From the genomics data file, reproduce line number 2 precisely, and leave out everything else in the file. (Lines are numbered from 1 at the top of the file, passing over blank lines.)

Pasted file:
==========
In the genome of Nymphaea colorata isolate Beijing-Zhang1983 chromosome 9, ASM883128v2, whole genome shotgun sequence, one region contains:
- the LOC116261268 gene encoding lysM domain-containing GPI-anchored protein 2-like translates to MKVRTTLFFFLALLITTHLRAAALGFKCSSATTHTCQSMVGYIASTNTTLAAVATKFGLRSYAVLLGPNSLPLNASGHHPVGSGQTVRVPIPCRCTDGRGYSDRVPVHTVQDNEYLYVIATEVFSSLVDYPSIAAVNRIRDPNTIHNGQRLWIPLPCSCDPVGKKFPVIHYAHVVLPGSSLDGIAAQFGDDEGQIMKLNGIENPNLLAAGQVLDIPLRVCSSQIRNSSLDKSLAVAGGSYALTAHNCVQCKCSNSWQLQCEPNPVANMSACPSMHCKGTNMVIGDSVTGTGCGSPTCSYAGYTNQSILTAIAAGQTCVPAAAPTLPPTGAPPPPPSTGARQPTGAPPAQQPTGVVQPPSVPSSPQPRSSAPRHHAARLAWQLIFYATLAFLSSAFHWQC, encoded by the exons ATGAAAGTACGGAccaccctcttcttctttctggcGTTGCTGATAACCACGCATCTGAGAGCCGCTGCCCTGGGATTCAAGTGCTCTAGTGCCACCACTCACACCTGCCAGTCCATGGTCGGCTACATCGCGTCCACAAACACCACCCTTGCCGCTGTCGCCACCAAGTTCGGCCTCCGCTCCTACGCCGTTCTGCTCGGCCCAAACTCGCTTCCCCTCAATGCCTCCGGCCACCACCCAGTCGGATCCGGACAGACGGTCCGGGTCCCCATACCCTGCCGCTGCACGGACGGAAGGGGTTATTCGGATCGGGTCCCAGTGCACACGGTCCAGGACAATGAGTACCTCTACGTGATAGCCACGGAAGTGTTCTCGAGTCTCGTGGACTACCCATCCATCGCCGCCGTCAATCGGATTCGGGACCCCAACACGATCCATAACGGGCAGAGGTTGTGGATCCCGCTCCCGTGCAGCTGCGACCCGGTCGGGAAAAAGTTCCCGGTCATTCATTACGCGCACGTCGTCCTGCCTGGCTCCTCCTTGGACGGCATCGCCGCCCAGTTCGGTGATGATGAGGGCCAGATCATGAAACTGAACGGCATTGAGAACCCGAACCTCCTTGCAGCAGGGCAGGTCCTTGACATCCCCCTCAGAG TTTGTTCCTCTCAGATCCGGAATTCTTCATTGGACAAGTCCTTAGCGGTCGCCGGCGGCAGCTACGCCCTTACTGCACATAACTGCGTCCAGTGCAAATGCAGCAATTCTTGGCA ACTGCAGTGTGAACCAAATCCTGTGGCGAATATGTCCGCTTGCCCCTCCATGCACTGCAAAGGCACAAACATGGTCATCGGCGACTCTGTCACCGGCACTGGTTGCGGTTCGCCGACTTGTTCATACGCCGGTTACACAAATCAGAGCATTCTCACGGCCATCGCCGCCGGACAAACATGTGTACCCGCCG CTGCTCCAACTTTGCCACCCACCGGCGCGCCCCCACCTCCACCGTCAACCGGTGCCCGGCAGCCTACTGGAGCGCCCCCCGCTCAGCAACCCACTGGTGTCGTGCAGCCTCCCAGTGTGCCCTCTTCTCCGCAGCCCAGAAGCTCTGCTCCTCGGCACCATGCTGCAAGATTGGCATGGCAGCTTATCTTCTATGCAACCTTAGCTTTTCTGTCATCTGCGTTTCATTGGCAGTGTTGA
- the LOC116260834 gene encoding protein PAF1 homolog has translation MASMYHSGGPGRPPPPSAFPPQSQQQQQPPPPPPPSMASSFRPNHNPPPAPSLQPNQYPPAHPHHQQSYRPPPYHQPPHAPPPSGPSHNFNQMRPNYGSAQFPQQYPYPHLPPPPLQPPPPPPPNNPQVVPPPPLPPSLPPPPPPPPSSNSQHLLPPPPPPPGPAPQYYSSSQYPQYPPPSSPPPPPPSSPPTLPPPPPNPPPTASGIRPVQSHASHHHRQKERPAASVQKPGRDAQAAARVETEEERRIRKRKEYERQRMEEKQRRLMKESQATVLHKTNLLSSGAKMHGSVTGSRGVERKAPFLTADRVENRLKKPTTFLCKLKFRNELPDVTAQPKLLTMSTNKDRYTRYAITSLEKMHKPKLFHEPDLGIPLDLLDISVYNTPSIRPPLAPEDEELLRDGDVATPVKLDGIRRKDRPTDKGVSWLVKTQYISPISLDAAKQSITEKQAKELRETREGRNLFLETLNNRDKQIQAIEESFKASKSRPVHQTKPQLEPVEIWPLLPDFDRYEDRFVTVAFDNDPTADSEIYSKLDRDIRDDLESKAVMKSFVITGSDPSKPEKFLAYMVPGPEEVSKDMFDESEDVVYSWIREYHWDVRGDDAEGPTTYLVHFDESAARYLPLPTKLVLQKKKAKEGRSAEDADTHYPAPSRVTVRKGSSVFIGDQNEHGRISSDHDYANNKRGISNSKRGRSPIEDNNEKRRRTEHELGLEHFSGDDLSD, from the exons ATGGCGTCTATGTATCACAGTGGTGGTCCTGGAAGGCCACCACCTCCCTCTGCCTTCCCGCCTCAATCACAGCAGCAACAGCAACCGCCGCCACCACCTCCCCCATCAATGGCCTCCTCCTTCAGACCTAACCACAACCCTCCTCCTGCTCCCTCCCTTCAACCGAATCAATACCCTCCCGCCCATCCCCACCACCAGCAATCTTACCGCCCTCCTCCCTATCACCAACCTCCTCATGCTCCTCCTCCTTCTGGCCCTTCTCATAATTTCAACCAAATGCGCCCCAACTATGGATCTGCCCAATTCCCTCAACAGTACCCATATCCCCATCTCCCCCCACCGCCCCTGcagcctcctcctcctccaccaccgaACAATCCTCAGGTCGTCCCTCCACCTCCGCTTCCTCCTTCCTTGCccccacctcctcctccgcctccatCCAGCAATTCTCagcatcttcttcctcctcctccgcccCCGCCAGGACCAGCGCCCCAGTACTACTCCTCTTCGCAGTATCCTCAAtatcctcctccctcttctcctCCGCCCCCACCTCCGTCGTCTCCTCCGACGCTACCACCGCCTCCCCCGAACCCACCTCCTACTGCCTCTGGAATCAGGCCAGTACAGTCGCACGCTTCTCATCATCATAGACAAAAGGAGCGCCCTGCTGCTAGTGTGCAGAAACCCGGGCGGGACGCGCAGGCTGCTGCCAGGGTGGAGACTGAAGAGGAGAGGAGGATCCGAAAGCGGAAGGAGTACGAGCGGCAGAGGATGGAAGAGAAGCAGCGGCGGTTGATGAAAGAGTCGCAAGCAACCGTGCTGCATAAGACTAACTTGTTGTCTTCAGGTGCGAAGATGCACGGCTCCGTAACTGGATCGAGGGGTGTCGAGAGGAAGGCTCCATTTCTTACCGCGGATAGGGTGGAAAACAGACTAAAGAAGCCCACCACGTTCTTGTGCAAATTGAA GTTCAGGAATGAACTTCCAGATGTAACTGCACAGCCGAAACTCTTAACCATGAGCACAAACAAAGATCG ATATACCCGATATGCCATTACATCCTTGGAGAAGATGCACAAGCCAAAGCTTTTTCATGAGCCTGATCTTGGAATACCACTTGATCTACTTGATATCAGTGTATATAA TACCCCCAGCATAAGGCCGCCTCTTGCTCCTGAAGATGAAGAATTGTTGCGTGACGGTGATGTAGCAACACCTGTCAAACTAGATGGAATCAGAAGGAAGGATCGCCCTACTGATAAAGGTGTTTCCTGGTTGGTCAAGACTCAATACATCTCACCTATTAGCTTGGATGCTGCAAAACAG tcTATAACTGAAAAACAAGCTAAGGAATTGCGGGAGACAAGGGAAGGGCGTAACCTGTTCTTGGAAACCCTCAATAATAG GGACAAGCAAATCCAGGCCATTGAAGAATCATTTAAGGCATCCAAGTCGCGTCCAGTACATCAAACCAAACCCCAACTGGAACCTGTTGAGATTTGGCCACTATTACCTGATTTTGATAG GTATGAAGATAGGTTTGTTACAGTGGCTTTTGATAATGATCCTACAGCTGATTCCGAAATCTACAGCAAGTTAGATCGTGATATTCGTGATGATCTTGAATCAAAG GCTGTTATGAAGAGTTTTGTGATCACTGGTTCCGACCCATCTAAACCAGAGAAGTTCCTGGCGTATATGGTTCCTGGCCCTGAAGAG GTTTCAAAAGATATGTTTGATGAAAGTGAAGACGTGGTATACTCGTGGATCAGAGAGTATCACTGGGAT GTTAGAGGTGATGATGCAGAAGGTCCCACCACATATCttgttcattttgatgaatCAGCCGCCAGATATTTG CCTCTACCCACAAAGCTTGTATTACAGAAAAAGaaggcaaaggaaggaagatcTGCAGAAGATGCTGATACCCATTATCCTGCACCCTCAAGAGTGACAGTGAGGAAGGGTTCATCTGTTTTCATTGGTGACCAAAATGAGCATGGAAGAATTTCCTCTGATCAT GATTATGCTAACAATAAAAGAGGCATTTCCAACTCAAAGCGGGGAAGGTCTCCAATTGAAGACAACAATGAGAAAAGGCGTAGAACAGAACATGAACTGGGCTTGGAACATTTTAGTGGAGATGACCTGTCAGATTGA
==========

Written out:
- the LOC116261268 gene encoding lysM domain-containing GPI-anchored protein 2-like translates to MKVRTTLFFFLALLITTHLRAAALGFKCSSATTHTCQSMVGYIASTNTTLAAVATKFGLRSYAVLLGPNSLPLNASGHHPVGSGQTVRVPIPCRCTDGRGYSDRVPVHTVQDNEYLYVIATEVFSSLVDYPSIAAVNRIRDPNTIHNGQRLWIPLPCSCDPVGKKFPVIHYAHVVLPGSSLDGIAAQFGDDEGQIMKLNGIENPNLLAAGQVLDIPLRVCSSQIRNSSLDKSLAVAGGSYALTAHNCVQCKCSNSWQLQCEPNPVANMSACPSMHCKGTNMVIGDSVTGTGCGSPTCSYAGYTNQSILTAIAAGQTCVPAAAPTLPPTGAPPPPPSTGARQPTGAPPAQQPTGVVQPPSVPSSPQPRSSAPRHHAARLAWQLIFYATLAFLSSAFHWQC, encoded by the exons ATGAAAGTACGGAccaccctcttcttctttctggcGTTGCTGATAACCACGCATCTGAGAGCCGCTGCCCTGGGATTCAAGTGCTCTAGTGCCACCACTCACACCTGCCAGTCCATGGTCGGCTACATCGCGTCCACAAACACCACCCTTGCCGCTGTCGCCACCAAGTTCGGCCTCCGCTCCTACGCCGTTCTGCTCGGCCCAAACTCGCTTCCCCTCAATGCCTCCGGCCACCACCCAGTCGGATCCGGACAGACGGTCCGGGTCCCCATACCCTGCCGCTGCACGGACGGAAGGGGTTATTCGGATCGGGTCCCAGTGCACACGGTCCAGGACAATGAGTACCTCTACGTGATAGCCACGGAAGTGTTCTCGAGTCTCGTGGACTACCCATCCATCGCCGCCGTCAATCGGATTCGGGACCCCAACACGATCCATAACGGGCAGAGGTTGTGGATCCCGCTCCCGTGCAGCTGCGACCCGGTCGGGAAAAAGTTCCCGGTCATTCATTACGCGCACGTCGTCCTGCCTGGCTCCTCCTTGGACGGCATCGCCGCCCAGTTCGGTGATGATGAGGGCCAGATCATGAAACTGAACGGCATTGAGAACCCGAACCTCCTTGCAGCAGGGCAGGTCCTTGACATCCCCCTCAGAG TTTGTTCCTCTCAGATCCGGAATTCTTCATTGGACAAGTCCTTAGCGGTCGCCGGCGGCAGCTACGCCCTTACTGCACATAACTGCGTCCAGTGCAAATGCAGCAATTCTTGGCA ACTGCAGTGTGAACCAAATCCTGTGGCGAATATGTCCGCTTGCCCCTCCATGCACTGCAAAGGCACAAACATGGTCATCGGCGACTCTGTCACCGGCACTGGTTGCGGTTCGCCGACTTGTTCATACGCCGGTTACACAAATCAGAGCATTCTCACGGCCATCGCCGCCGGACAAACATGTGTACCCGCCG CTGCTCCAACTTTGCCACCCACCGGCGCGCCCCCACCTCCACCGTCAACCGGTGCCCGGCAGCCTACTGGAGCGCCCCCCGCTCAGCAACCCACTGGTGTCGTGCAGCCTCCCAGTGTGCCCTCTTCTCCGCAGCCCAGAAGCTCTGCTCCTCGGCACCATGCTGCAAGATTGGCATGGCAGCTTATCTTCTATGCAACCTTAGCTTTTCTGTCATCTGCGTTTCATTGGCAGTGTTGA